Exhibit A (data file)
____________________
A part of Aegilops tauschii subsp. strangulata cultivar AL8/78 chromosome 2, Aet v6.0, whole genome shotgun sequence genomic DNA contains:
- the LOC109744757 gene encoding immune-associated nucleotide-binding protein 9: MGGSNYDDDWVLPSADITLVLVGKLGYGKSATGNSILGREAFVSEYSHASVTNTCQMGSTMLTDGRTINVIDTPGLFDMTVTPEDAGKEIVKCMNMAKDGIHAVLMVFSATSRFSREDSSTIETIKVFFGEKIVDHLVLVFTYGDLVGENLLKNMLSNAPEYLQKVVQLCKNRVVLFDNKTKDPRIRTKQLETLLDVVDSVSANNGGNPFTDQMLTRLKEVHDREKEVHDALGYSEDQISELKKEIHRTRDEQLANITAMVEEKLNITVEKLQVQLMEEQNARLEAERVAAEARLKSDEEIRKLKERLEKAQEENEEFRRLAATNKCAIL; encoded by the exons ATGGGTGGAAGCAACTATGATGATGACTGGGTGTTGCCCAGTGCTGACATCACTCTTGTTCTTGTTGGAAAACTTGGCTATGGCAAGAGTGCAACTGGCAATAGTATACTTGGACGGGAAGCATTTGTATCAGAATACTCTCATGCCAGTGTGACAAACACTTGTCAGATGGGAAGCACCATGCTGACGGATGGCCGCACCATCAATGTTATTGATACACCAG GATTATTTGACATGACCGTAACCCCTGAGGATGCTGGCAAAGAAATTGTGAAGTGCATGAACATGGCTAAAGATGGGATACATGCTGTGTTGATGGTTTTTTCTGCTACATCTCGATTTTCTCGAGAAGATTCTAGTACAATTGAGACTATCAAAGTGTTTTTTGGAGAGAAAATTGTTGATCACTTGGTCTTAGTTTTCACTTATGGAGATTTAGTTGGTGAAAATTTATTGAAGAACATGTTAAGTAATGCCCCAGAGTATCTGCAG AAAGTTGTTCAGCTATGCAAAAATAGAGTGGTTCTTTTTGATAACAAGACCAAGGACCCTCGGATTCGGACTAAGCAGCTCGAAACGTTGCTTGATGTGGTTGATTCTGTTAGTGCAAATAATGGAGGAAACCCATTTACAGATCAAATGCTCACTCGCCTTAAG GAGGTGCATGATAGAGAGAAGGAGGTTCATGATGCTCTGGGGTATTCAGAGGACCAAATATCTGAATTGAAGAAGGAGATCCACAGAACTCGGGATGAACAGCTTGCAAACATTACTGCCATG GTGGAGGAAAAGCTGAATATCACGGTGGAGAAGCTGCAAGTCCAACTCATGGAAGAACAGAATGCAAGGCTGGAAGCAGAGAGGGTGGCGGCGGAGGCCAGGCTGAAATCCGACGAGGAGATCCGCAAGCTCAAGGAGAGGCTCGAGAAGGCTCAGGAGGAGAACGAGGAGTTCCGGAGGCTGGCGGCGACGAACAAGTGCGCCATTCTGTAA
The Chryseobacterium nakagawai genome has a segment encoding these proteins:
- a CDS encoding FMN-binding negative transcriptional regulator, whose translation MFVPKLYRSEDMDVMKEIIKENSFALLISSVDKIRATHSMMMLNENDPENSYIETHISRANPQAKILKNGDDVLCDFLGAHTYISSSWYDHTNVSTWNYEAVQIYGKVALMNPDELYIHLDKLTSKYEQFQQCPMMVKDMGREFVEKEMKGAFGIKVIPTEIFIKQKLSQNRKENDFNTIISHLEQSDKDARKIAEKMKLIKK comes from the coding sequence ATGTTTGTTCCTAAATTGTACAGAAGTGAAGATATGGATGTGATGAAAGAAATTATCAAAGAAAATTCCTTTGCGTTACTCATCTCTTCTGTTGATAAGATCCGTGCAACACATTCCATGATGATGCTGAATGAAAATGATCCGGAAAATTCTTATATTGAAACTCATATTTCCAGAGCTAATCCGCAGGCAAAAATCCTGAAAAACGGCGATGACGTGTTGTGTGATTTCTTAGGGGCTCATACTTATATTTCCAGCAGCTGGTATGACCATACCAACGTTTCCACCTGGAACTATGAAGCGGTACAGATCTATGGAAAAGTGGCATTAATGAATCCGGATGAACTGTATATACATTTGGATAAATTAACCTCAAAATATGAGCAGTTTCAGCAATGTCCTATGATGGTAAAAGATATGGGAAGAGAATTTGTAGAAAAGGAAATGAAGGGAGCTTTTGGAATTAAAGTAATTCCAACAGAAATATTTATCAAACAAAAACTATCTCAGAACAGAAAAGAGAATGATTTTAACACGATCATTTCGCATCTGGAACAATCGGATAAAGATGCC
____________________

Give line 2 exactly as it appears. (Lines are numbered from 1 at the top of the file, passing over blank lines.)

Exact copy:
- the LOC109744757 gene encoding immune-associated nucleotide-binding protein 9: MGGSNYDDDWVLPSADITLVLVGKLGYGKSATGNSILGREAFVSEYSHASVTNTCQMGSTMLTDGRTINVIDTPGLFDMTVTPEDAGKEIVKCMNMAKDGIHAVLMVFSATSRFSREDSSTIETIKVFFGEKIVDHLVLVFTYGDLVGENLLKNMLSNAPEYLQKVVQLCKNRVVLFDNKTKDPRIRTKQLETLLDVVDSVSANNGGNPFTDQMLTRLKEVHDREKEVHDALGYSEDQISELKKEIHRTRDEQLANITAMVEEKLNITVEKLQVQLMEEQNARLEAERVAAEARLKSDEEIRKLKERLEKAQEENEEFRRLAATNKCAIL; encoded by the exons ATGGGTGGAAGCAACTATGATGATGACTGGGTGTTGCCCAGTGCTGACATCACTCTTGTTCTTGTTGGAAAACTTGGCTATGGCAAGAGTGCAACTGGCAATAGTATACTTGGACGGGAAGCATTTGTATCAGAATACTCTCATGCCAGTGTGACAAACACTTGTCAGATGGGAAGCACCATGCTGACGGATGGCCGCACCATCAATGTTATTGATACACCAG GATTATTTGACATGACCGTAACCCCTGAGGATGCTGGCAAAGAAATTGTGAAGTGCATGAACATGGCTAAAGATGGGATACATGCTGTGTTGATGGTTTTTTCTGCTACATCTCGATTTTCTCGAGAAGATTCTAGTACAATTGAGACTATCAAAGTGTTTTTTGGAGAGAAAATTGTTGATCACTTGGTCTTAGTTTTCACTTATGGAGATTTAGTTGGTGAAAATTTATTGAAGAACATGTTAAGTAATGCCCCAGAGTATCTGCAG AAAGTTGTTCAGCTATGCAAAAATAGAGTGGTTCTTTTTGATAACAAGACCAAGGACCCTCGGATTCGGACTAAGCAGCTCGAAACGTTGCTTGATGTGGTTGATTCTGTTAGTGCAAATAATGGAGGAAACCCATTTACAGATCAAATGCTCACTCGCCTTAAG GAGGTGCATGATAGAGAGAAGGAGGTTCATGATGCTCTGGGGTATTCAGAGGACCAAATATCTGAATTGAAGAAGGAGATCCACAGAACTCGGGATGAACAGCTTGCAAACATTACTGCCATG GTGGAGGAAAAGCTGAATATCACGGTGGAGAAGCTGCAAGTCCAACTCATGGAAGAACAGAATGCAAGGCTGGAAGCAGAGAGGGTGGCGGCGGAGGCCAGGCTGAAATCCGACGAGGAGATCCGCAAGCTCAAGGAGAGGCTCGAGAAGGCTCAGGAGGAGAACGAGGAGTTCCGGAGGCTGGCGGCGACGAACAAGTGCGCCATTCTGTAA